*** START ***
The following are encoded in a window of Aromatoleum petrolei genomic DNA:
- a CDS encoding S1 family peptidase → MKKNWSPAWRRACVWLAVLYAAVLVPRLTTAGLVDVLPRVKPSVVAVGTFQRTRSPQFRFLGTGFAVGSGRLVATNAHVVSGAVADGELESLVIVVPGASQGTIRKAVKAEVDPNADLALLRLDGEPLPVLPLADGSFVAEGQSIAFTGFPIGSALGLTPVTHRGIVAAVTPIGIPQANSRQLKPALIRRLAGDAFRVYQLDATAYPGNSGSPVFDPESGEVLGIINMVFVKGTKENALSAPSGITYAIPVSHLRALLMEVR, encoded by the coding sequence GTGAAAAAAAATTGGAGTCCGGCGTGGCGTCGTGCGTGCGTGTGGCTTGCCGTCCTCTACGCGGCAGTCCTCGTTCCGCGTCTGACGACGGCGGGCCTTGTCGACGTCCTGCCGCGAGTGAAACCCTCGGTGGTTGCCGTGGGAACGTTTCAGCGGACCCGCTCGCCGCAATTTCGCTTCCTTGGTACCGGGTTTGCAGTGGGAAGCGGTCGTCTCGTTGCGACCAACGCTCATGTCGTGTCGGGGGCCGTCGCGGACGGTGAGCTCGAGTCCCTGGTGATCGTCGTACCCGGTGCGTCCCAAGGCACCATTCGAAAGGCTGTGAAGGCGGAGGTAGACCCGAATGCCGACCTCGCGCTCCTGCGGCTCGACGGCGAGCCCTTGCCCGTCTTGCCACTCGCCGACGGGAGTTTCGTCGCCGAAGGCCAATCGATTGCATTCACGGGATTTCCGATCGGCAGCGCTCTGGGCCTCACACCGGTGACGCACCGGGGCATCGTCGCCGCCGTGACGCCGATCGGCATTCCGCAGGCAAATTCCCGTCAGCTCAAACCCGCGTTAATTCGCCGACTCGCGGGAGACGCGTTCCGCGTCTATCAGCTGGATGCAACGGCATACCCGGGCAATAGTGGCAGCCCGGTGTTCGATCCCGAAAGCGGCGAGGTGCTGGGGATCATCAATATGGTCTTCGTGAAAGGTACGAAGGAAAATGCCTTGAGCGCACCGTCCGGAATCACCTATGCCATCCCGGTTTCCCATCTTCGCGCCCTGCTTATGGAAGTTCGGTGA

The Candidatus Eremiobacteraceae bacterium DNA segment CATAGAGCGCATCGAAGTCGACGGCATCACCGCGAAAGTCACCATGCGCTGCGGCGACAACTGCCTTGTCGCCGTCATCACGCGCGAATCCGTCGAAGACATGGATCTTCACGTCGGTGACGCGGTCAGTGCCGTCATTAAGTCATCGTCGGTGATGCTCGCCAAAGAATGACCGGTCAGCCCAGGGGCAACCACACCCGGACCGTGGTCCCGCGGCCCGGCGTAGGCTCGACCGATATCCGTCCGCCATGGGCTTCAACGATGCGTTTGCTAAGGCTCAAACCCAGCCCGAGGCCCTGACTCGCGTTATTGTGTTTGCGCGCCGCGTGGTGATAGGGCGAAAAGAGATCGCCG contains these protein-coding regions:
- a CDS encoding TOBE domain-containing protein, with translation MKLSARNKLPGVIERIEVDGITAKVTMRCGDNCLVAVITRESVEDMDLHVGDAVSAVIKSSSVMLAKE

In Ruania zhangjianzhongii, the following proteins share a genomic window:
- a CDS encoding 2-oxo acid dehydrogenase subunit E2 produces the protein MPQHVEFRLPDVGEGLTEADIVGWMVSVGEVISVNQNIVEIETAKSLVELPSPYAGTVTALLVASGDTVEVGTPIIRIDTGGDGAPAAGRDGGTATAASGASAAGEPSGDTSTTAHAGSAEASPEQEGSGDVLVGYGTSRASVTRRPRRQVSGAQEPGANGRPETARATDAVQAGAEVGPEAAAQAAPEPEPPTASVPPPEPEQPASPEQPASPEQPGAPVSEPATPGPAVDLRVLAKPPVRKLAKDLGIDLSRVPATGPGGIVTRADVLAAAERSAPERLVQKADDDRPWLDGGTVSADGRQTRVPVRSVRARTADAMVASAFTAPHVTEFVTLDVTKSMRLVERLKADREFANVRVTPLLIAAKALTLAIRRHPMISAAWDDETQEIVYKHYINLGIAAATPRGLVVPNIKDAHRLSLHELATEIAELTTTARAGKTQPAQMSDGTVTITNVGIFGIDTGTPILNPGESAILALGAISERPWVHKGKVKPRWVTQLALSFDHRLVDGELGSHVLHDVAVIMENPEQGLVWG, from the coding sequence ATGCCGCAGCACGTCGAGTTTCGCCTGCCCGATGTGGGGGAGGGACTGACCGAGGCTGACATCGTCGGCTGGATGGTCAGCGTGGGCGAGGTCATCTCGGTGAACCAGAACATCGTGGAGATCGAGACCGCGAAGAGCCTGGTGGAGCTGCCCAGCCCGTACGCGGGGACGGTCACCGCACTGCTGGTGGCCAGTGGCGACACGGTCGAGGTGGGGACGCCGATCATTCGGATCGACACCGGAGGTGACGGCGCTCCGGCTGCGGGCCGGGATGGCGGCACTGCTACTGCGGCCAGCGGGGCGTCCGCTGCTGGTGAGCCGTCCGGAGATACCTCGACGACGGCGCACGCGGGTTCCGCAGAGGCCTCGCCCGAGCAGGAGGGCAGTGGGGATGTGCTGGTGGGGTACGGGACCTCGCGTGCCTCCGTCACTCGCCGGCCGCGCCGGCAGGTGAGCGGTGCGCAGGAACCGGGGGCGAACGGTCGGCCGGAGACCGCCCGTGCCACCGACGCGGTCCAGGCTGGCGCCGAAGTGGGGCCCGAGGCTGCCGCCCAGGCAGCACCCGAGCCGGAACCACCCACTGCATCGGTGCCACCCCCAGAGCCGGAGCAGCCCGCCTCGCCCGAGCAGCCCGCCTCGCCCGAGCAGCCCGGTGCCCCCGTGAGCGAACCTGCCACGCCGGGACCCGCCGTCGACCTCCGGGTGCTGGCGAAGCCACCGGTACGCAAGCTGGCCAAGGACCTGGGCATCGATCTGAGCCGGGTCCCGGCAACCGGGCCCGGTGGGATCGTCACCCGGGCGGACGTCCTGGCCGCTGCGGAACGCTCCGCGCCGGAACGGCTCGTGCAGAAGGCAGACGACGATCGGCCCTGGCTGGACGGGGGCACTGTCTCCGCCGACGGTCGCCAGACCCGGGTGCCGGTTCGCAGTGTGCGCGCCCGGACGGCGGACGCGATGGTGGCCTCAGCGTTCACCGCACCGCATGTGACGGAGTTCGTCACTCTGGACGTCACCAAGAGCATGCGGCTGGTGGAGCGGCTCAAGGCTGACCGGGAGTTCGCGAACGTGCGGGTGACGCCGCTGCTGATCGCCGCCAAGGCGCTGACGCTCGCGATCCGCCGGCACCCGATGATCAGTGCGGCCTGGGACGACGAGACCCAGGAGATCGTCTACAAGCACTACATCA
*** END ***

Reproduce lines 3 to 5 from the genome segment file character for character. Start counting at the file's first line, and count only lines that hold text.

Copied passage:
The Candidatus Eremiobacteraceae bacterium DNA segment CATAGAGCGCATCGAAGTCGACGGCATCACCGCGAAAGTCACCATGCGCTGCGGCGACAACTGCCTTGTCGCCGTCATCACGCGCGAATCCGTCGAAGACATGGATCTTCACGTCGGTGACGCGGTCAGTGCCGTCATTAAGTCATCGTCGGTGATGCTCGCCAAAGAATGACCGGTCAGCCCAGGGGCAACCACACCCGGACCGTGGTCCCGCGGCCCGGCGTAGGCTCGACCGATATCCGTCCGCCATGGGCTTCAACGATGCGTTTGCTAAGGCTCAAACCCAGCCCGAGGCCCTGACTCGCGTTATTGTGTTTGCGCGCCGCGTGGTGATAGGGCGAAAAGAGATCGCCG contains these protein-coding regions:
- a CDS encoding TOBE domain-containing protein, with translation MKLSARNKLPGVIERIEVDGITAKVTMRCGDNCLVAVITRESVEDMDLHVGDAVSAVIKSSSVMLAKE

In Ruania zhangjianzhongii, the following proteins share a genomic window: